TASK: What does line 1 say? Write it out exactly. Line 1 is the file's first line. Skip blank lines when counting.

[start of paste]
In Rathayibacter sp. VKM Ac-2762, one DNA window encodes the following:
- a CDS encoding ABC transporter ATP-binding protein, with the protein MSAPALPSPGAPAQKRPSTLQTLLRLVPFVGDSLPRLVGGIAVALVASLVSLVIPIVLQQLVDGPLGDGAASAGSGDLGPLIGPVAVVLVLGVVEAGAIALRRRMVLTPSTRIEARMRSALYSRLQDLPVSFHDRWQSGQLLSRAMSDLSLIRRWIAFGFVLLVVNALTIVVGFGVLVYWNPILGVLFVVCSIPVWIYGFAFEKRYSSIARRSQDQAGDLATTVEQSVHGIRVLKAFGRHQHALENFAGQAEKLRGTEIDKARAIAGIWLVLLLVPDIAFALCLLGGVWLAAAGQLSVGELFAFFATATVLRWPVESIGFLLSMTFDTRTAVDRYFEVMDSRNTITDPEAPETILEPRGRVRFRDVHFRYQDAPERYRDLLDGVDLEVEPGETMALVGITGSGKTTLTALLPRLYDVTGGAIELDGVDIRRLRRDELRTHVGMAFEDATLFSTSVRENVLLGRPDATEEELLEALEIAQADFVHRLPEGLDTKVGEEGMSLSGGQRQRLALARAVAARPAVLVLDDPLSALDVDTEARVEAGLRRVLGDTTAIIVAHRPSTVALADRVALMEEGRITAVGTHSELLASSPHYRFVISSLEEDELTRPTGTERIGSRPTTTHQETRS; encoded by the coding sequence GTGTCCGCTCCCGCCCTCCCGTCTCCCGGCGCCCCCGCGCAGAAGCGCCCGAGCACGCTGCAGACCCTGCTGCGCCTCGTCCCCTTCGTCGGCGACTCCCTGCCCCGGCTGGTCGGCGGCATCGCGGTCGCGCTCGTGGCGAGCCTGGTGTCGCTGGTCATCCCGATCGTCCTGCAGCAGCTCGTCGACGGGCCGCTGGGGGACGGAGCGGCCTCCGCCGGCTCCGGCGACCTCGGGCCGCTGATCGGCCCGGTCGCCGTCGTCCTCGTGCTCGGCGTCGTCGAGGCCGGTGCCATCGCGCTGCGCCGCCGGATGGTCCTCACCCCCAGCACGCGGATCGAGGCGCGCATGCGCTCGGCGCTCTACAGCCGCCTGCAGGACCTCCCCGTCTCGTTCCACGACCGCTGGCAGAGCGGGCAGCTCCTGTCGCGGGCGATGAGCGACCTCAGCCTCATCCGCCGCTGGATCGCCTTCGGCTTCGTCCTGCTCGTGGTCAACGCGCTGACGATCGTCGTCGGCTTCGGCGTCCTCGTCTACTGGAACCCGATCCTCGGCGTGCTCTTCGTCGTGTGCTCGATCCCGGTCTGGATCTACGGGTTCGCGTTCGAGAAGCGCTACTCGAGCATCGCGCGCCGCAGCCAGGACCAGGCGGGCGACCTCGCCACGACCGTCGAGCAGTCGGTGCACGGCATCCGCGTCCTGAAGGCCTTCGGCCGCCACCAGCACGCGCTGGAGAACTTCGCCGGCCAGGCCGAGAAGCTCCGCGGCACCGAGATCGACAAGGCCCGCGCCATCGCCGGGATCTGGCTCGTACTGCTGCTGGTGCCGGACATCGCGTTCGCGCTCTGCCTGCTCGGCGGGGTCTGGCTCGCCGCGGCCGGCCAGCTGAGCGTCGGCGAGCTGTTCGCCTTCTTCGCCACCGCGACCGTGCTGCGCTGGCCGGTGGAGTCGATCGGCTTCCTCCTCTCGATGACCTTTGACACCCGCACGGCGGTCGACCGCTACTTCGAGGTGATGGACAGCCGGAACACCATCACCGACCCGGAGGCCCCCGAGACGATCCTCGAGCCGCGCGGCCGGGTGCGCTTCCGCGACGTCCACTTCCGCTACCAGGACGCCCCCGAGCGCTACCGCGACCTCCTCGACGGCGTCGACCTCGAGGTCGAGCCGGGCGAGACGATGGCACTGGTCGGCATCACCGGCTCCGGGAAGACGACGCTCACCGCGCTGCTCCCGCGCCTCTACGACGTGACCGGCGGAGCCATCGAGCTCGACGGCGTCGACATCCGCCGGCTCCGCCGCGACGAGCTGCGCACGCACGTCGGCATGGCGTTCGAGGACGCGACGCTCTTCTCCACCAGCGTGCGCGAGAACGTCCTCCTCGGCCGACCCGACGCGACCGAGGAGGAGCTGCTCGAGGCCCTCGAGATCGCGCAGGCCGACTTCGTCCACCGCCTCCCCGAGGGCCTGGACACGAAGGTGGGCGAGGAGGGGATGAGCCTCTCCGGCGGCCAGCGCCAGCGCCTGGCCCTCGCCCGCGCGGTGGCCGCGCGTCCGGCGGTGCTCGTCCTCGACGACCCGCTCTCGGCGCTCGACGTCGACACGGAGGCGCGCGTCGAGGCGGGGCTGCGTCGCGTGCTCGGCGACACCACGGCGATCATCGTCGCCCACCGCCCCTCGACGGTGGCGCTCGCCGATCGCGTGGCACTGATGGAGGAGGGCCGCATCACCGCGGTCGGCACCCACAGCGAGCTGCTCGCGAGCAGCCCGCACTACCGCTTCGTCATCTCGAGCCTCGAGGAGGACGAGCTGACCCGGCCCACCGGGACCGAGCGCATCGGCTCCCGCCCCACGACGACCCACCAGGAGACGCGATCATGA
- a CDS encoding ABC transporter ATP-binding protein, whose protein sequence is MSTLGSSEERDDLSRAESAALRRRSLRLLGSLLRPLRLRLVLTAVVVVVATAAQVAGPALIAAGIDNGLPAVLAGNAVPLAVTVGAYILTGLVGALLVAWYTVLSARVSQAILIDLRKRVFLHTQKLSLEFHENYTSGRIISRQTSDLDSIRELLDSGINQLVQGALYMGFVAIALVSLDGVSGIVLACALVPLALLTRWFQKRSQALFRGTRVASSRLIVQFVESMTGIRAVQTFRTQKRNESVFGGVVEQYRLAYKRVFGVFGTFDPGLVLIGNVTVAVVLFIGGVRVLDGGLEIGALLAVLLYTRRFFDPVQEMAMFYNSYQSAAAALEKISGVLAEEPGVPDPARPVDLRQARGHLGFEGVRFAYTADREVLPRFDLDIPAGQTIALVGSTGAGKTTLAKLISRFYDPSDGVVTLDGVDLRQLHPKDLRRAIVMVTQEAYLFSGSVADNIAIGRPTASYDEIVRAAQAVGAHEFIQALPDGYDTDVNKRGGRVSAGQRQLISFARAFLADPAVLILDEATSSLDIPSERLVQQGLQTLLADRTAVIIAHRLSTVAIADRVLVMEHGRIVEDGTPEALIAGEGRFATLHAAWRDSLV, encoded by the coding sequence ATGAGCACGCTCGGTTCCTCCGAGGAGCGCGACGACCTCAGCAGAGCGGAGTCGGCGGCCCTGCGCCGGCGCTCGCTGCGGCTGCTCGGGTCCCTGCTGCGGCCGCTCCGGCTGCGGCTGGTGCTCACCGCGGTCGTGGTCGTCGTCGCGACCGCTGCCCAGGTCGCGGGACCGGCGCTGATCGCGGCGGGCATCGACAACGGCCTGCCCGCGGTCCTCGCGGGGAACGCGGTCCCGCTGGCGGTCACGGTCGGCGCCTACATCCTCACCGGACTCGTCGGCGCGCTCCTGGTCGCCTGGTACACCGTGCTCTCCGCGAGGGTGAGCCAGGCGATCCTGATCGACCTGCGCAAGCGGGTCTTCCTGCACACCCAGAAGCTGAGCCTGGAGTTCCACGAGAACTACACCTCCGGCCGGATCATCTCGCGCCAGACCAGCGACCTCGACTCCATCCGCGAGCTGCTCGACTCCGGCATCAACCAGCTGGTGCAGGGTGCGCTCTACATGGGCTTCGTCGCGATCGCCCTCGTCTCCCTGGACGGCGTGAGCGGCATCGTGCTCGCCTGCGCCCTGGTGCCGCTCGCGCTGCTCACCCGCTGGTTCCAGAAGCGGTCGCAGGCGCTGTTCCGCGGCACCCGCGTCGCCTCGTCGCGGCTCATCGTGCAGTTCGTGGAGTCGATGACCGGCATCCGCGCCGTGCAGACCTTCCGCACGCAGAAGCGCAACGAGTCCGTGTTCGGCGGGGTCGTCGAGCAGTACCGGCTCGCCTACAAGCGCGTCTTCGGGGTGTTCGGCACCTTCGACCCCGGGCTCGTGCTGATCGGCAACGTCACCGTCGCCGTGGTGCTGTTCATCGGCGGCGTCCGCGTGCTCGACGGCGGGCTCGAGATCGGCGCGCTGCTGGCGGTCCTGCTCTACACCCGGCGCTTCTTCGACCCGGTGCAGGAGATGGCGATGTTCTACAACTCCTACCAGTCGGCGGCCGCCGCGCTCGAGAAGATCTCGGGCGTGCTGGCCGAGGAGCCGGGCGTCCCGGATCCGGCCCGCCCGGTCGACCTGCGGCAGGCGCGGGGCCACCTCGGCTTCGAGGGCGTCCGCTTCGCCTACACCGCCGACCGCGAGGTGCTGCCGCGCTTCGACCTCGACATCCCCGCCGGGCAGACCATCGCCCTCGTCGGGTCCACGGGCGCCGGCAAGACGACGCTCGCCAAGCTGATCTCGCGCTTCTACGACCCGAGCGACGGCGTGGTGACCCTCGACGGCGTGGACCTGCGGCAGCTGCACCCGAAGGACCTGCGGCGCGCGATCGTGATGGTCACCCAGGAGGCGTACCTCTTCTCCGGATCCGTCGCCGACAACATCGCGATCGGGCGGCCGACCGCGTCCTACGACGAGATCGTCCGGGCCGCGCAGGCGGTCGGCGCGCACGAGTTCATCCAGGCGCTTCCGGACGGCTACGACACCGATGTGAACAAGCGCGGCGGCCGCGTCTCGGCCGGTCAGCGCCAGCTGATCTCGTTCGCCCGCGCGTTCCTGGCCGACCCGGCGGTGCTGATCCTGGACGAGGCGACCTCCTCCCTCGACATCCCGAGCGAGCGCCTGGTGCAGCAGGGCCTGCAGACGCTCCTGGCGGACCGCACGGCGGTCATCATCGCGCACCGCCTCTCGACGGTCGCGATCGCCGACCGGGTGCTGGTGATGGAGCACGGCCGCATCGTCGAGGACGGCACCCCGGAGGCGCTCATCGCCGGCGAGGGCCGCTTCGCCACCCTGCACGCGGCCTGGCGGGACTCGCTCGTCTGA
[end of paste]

In Rathayibacter sp. VKM Ac-2762, one DNA window encodes the following: